Nature recently carried a glowing review of “Judgment Day: Intelligent Design” which uses strong language to attack ID: “Judgment Day gracefully avoids ridiculing intelligent design for the pseudo-intellectual fundamentalist fig-leaf that it is.” Rather than make any attacks against the reviewer, Adam Rutherford, I’ll just let Mr. Rutherford speak for himself: “were I in a position to offer Guillermo Gonzalez tenure, I would deny it for the precise reason that his, yes, religious views about purpose in the universe explicitly mean he is a crap scientist.” (emphasis added)
Guillermo Gonzalez has been denied a physics post by his university. Quite right: you cannot believe in ID and call yourself a scientist. So farewell, I hope, to the scientific career of Guillermo Gonzalez. … I know that, were I in a position to offer Guillermo Gonzalez tenure, I would deny it for the precise reason that his, yes, religious views about purpose in the universe explicitly mean he is a crap scientist, regardless of his ability to generate valid data. … As a vocal supporter of the demonstrably unscientific guff that is intelligent design, Gonzalez displays ignorance of the scientific process, and appears to wilfully [sic] defy it. And for that reason, he neither deserves the use of the facilities of a university to conduct scientific research, nor the privilege of teaching the next generation of scientists.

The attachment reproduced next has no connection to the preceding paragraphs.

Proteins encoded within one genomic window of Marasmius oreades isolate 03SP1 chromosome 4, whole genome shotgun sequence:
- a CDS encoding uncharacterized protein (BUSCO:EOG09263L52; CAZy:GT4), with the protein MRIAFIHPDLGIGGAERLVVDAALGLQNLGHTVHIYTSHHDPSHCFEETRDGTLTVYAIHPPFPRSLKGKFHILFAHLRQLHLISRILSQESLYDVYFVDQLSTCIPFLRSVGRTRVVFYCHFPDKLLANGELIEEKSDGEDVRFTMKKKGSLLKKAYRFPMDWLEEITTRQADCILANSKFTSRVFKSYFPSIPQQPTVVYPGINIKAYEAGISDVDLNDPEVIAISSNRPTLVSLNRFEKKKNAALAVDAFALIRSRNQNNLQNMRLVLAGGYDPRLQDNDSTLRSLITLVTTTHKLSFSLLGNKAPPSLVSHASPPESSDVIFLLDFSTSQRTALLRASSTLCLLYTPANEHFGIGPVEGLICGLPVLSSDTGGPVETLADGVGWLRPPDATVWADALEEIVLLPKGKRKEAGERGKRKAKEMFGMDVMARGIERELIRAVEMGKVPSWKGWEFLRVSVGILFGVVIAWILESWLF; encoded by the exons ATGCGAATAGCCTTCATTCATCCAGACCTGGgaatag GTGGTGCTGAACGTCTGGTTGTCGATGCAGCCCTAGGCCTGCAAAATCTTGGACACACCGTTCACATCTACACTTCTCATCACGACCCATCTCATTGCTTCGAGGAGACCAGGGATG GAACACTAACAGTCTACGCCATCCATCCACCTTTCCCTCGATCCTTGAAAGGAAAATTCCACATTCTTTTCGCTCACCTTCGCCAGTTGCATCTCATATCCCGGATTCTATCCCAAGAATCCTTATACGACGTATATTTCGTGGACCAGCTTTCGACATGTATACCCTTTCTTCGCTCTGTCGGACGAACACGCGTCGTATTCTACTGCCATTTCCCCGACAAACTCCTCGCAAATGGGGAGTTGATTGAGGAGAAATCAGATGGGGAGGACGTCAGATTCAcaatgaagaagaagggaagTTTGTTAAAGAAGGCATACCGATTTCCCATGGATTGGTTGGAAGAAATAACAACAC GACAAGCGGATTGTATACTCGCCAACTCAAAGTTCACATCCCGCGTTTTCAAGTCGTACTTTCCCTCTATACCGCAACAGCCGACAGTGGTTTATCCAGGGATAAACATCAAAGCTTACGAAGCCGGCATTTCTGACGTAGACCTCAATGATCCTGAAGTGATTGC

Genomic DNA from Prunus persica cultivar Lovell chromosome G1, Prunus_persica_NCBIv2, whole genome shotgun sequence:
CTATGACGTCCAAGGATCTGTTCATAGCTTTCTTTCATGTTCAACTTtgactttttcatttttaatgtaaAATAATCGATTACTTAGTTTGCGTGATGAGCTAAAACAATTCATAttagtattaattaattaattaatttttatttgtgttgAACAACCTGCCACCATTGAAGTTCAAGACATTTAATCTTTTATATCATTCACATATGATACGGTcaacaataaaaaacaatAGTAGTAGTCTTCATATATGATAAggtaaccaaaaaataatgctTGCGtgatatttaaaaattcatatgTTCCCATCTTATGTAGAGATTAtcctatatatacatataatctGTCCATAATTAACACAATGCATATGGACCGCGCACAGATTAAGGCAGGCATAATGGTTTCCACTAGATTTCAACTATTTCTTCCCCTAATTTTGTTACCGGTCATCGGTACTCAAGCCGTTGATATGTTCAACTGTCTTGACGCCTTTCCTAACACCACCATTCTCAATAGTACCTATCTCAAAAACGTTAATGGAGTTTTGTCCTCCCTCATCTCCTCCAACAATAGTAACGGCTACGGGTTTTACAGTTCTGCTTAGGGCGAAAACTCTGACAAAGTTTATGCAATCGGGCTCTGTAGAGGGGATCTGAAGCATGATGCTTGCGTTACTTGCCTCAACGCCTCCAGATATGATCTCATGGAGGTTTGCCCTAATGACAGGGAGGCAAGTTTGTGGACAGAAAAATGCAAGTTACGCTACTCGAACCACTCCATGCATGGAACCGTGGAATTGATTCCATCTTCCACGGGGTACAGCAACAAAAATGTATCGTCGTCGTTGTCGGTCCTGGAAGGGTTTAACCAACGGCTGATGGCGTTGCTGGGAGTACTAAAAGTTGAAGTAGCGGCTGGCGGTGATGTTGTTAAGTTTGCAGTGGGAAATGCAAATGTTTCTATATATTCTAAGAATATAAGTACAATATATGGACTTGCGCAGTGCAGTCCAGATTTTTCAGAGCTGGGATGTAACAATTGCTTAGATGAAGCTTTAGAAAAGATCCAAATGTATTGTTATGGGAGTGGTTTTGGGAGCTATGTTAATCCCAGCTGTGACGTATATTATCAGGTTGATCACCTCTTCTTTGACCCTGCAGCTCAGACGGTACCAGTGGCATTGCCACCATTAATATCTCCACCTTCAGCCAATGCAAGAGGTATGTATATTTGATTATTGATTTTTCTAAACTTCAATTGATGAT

(Adam Rutherford, “Wrong by Design“)
It’s worth mentioning that Rutherford’s review came out a week before the “Judgment Day” documentary was released. How did he get the opportunity to view such a pre-screening? Someone inside Nature or PBS must have hand-picked Rutherford to view a sneak preview of the documentary. Apparently these are the views of those who are chosen to review PBS documentaries in the world’s top scientific journals.